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Parent Policy: Controlled and Prohibited Information Categories

If you're involved in the collection, use, and management of Personal Information rated "Controlled," you must follow the requirements in this document.

Generally, personal information is any information that is maintained by the Laboratory in furtherance of Laboratory business that identifies or describes an individual, including, but not limited to, his or her name, Social Security number, physical description, home address, home telephone number, education, financial matters, and medical or employment history.

Personal information rated "Controlled" is a highly sensitive subset of personal information that is subject to legal, regulatory, or contractual requirements, or which, if accessed or acquired without authorization, could cause harm to data subjects.

This designation applies to UC-owned records containing any of the below:

  • Data breach-notice triggering elements identified under California law, consisting of a combination of first name or first initial and last name and any of the below:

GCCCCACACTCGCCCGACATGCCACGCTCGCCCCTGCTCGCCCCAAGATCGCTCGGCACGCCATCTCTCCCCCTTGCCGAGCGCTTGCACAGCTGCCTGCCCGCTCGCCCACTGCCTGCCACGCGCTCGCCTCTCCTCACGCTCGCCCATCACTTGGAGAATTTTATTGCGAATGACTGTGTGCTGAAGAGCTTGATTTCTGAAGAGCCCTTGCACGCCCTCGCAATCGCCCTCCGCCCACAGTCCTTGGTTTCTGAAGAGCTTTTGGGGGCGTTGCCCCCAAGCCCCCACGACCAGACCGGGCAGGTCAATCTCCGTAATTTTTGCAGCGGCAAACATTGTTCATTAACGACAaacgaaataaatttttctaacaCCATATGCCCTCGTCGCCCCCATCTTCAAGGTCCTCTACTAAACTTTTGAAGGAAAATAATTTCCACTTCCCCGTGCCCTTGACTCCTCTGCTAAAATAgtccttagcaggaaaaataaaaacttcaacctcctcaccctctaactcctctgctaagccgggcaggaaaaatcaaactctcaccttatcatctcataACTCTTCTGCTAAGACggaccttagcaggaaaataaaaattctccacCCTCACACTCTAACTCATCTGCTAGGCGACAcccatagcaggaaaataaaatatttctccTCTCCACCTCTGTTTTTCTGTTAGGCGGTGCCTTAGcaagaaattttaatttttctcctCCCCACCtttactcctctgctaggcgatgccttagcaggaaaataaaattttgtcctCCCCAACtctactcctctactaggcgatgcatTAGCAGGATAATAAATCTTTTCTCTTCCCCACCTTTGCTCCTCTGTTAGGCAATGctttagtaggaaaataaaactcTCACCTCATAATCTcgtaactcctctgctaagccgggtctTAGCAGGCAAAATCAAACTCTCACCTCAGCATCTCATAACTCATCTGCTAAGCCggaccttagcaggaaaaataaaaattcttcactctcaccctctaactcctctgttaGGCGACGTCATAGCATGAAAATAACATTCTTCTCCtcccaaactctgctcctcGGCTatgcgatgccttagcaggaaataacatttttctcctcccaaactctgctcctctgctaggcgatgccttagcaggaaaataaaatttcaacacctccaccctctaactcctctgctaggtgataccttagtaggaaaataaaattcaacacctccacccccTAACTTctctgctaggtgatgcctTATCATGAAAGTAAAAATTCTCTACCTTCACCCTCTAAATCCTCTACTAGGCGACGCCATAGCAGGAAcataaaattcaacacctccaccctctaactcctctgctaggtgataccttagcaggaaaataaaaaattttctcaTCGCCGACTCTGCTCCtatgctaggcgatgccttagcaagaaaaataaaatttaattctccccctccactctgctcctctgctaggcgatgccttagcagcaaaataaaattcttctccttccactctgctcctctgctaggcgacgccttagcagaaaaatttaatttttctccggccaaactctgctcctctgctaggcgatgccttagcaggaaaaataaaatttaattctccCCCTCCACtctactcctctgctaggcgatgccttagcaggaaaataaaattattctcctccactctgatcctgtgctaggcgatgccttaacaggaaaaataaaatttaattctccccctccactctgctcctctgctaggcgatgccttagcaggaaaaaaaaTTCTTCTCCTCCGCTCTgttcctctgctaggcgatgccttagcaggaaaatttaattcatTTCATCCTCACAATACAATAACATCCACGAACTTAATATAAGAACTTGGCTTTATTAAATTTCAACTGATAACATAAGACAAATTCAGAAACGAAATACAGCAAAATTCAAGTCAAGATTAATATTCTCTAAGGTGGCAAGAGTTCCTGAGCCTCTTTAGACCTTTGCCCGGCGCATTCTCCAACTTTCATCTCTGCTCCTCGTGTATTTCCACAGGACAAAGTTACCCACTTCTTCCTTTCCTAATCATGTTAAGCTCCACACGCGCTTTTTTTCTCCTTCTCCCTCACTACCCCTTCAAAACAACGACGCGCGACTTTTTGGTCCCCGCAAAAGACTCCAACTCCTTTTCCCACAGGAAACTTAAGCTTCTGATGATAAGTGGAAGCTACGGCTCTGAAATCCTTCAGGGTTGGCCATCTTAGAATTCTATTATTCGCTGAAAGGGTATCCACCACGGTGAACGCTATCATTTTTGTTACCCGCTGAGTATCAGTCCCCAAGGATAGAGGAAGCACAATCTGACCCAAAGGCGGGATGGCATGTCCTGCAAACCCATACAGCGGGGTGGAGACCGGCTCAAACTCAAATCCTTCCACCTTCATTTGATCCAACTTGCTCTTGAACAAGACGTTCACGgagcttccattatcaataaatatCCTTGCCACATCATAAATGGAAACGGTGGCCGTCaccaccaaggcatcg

• Social Security numbers, drivers license numbers, passport numbers, green card numbers, and any other government-issued identifiers commonly used to identify an individual;
    • Employee health information, including records originating from a healthcare provider containing descriptions of conditions, diagnosis, prescriptions, referrals, visits, and other health information, insurance and/or claims-related information;
    • Biometric information;
    • License plate recognition system information; and/or
    • Financial account information (such as debit and credit account information), including PINs or other authentication information.
  • Usernames and passwords that would permit someone to access an online account.
  • Certain sensitive personal data of EU residents contained in records subject to the General Data Protection Regulation;
  • Certain datasets determined to be Controlled pursuant to a documented risk assessment by the Privacy Officer.